Another option after either hospital or rehab discharge, is home health care…but there is one caveat!

Another option after hospital or rehab discharge is home health care. However, there is a common misunderstanding that you will be able to have them come when you want them to come…at the convenience of your schedule. That is not the case.

Get used to the magic word “qualify.” You will hear it often! In order to qualify for home health care, your loved one needs to be homebound.

homebound: 1. You need the help of another person or medical equipment such as crutches, a walker or a wheelchair to leave your home. 2.Your doctor believes that your health or illness could get worse if you leave your home.   ~according to Medicare guidelines who set the standard for the insurance companies…does not just refer to those over 65.

According to this definition, you will be home when the nurse arrives in whatever order she chooses to for the day, at whatever time she comes! So you have to decide if you are “homebound” enough to want therapy to come to you and the nurse to come to you.

We don’t fit the definition of homebound at this point. I told you I’m not a full expert on this topic from personal experience. We haven’t reached the homebound stage. It is wonderful if you are homebound, to have this help. They will draw blood if needed. They will check vital signs, medications, call your doctor if needed, etc. You can also receive therapy here. Medicare covers it to the degree medicare covers anything. If you have a supplement, it covers the rest according to your plan.

Home health rehab
I almost forgot to mention home health rehabs that are available after discharge from the hospital or rehab. This often continues for weeks or months after your hospitalization(s). When you leave your hospital or rehab, you will have at least your first appointment for your home health rehab. Of course, in order to qualify for home health rehab, you must qualify for home health nursing care. That will include being homebound. They can fudge a little, but not much. Sometimes they can do the home health rehab for a short time, then move you over to outpatient rehab.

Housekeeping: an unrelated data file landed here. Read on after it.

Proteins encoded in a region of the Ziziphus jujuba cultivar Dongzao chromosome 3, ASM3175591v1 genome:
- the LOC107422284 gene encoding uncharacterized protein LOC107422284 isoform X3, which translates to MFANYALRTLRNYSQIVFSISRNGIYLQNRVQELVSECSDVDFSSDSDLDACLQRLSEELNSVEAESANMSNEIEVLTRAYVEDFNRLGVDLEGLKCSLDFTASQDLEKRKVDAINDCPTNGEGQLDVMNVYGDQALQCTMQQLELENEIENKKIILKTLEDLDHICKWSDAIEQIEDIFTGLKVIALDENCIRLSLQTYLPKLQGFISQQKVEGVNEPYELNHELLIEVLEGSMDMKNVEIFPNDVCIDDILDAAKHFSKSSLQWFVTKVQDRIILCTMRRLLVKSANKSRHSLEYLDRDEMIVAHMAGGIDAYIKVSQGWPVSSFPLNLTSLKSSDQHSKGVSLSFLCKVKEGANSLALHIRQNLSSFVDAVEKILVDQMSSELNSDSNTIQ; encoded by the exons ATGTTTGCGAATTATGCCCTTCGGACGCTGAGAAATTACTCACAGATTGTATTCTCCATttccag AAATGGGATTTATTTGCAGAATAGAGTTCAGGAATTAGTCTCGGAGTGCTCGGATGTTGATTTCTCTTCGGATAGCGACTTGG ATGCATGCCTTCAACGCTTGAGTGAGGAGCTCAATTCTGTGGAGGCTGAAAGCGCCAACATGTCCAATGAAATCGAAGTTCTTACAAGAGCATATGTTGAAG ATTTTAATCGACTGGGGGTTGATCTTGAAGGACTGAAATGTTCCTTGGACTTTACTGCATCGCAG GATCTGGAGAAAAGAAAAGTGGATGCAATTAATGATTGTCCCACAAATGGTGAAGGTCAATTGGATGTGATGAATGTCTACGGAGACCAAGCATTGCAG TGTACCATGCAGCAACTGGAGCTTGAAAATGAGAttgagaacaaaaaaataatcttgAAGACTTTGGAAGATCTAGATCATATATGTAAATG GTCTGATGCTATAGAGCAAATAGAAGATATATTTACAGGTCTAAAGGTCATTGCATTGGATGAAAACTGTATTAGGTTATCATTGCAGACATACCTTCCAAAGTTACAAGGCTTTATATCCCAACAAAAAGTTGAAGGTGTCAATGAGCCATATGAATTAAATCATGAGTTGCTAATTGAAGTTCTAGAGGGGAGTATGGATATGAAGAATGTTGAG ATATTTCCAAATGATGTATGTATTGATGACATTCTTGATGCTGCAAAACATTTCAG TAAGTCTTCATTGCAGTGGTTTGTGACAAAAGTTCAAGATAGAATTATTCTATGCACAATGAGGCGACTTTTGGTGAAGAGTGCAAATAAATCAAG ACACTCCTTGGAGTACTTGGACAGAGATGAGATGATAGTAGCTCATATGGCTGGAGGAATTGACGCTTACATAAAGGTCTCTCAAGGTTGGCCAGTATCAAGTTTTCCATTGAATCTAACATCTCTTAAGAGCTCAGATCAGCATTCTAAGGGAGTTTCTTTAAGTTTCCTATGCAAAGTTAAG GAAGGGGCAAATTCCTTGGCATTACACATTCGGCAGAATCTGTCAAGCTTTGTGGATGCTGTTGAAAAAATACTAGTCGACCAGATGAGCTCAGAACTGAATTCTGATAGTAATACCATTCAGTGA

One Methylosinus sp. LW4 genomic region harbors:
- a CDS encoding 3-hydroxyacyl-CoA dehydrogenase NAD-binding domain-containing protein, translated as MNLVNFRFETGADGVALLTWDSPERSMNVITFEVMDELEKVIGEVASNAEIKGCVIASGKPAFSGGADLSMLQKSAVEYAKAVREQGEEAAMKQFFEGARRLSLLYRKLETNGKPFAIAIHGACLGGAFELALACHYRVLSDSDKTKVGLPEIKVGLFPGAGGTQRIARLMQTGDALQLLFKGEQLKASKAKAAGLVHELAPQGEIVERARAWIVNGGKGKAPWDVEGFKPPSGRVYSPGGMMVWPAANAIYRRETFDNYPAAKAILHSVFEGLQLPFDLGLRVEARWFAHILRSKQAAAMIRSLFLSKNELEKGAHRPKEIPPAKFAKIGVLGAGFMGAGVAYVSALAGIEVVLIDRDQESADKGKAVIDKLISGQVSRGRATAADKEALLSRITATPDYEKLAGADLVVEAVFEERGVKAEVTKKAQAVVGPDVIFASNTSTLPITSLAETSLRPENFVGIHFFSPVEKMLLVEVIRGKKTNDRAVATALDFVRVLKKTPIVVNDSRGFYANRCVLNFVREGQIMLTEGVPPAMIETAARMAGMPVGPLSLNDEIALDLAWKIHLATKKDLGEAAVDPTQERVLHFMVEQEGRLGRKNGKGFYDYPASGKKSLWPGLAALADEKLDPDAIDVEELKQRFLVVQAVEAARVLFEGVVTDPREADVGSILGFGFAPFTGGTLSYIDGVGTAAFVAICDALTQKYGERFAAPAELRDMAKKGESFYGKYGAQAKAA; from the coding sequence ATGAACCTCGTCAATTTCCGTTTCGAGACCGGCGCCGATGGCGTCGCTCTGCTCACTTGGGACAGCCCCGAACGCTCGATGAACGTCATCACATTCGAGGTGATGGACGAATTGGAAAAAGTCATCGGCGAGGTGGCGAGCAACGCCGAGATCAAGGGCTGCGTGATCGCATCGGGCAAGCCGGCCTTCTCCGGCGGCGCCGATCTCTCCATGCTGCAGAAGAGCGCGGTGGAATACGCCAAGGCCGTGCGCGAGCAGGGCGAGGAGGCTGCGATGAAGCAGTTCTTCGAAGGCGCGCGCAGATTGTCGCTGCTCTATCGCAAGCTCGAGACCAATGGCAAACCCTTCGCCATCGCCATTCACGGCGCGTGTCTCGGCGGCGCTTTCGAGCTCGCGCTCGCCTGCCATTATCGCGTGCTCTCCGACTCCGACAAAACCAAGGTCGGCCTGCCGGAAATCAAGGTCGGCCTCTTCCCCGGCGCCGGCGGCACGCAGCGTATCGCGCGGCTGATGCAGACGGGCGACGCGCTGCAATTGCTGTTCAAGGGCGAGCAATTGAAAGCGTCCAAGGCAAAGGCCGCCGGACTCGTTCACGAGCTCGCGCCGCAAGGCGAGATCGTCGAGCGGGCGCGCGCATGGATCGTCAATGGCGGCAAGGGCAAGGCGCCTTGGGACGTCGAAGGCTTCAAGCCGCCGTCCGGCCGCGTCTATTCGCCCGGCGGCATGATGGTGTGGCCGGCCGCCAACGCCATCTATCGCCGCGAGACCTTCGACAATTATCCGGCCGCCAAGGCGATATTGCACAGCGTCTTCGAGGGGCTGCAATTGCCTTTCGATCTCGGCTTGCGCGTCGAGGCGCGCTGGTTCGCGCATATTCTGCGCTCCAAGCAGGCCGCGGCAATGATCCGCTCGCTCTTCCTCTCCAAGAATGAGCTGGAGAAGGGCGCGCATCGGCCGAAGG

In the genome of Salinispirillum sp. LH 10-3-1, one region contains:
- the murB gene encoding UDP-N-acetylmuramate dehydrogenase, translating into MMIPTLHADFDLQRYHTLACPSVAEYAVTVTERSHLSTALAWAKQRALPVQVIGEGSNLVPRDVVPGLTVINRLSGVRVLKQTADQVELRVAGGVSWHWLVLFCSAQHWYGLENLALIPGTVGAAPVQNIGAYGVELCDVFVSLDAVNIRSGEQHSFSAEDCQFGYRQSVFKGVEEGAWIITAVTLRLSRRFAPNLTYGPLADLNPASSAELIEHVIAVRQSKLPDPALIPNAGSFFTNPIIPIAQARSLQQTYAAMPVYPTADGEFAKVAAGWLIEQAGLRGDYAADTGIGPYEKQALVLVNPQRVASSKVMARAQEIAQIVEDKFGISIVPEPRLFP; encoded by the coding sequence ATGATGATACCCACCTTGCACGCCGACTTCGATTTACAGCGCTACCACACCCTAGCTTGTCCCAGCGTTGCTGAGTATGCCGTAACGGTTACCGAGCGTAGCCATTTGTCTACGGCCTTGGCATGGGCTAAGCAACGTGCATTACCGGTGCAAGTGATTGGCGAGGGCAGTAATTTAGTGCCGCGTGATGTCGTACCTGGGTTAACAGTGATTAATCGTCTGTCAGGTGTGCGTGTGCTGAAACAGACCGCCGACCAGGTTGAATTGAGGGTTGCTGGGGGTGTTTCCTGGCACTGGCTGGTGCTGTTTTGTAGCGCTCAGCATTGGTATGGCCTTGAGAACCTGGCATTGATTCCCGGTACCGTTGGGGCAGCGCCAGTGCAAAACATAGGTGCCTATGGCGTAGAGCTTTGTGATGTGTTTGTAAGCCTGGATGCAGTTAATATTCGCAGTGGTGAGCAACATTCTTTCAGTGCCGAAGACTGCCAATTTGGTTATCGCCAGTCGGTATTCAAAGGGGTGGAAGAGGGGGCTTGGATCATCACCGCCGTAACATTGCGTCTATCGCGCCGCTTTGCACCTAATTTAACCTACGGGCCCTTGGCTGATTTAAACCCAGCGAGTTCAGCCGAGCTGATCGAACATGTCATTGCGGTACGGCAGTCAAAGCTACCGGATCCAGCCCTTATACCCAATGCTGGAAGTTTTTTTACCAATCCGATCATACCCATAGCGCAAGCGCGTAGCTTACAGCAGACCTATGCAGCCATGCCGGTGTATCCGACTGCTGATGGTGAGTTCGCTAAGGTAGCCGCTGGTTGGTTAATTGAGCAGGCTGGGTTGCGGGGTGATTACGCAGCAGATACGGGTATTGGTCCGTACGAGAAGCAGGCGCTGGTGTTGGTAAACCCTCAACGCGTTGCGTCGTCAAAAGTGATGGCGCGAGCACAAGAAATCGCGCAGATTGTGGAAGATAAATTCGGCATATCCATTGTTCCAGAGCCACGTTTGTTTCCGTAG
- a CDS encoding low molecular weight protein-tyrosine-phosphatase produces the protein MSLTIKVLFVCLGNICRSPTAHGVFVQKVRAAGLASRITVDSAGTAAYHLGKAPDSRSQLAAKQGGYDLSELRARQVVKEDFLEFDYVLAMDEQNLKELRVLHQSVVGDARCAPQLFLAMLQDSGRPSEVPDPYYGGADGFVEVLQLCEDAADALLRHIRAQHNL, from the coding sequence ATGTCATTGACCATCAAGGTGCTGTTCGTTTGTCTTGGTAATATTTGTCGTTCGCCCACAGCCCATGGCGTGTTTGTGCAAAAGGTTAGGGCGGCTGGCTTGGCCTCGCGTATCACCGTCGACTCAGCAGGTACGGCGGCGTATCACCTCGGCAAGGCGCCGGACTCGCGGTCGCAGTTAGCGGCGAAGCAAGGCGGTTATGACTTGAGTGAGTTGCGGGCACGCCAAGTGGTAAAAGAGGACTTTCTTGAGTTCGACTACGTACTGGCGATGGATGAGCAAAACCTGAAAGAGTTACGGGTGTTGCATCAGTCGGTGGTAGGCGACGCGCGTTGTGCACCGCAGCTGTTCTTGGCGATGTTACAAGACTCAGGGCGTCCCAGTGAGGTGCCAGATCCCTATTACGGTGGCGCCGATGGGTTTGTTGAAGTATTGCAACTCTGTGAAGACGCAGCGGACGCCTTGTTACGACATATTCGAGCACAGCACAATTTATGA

Outpatient rehab
I almost forgot to mention outpatient rehabs that are available after discharge from the hospital or rehab. This often continues for weeks or months after your hospitalization. When you leave your hospital or rehab, you will have at least your first appointment at your new outpatient rehab. Then they will set you up for a regular schedule of rehab.

Preparing for discharge sometimes requires getting your home ready

Depending on the nature of disability, your home may need modifications. The most common are ramps to the house and bars in the bathroom, but others might be needed as well. If you can’t afford to do them, there are volunteer groups in some communities that will do ramps.

Often, putting out the word in your church will get some volunteers together to help and you will only have to pay for the supplies. It all depends on the skill set you have available to help you. At least you can ask. If they say “No, we can’t do it.” the world will not end. It may hurt a bit, but life will go on. Don’t allow one person to speak for everyone. Ask more than one. Ask women and men. Some people tend to say, “No.” easier than others. Some of those people tend toward administrative gifts. Give them time to hunt for you before committing. If  “No.” ends up being the final word, move on without holding a grudge and find another solution. GOD will provide. He just won’t use them. You don’t need to carry the burden of a grudge.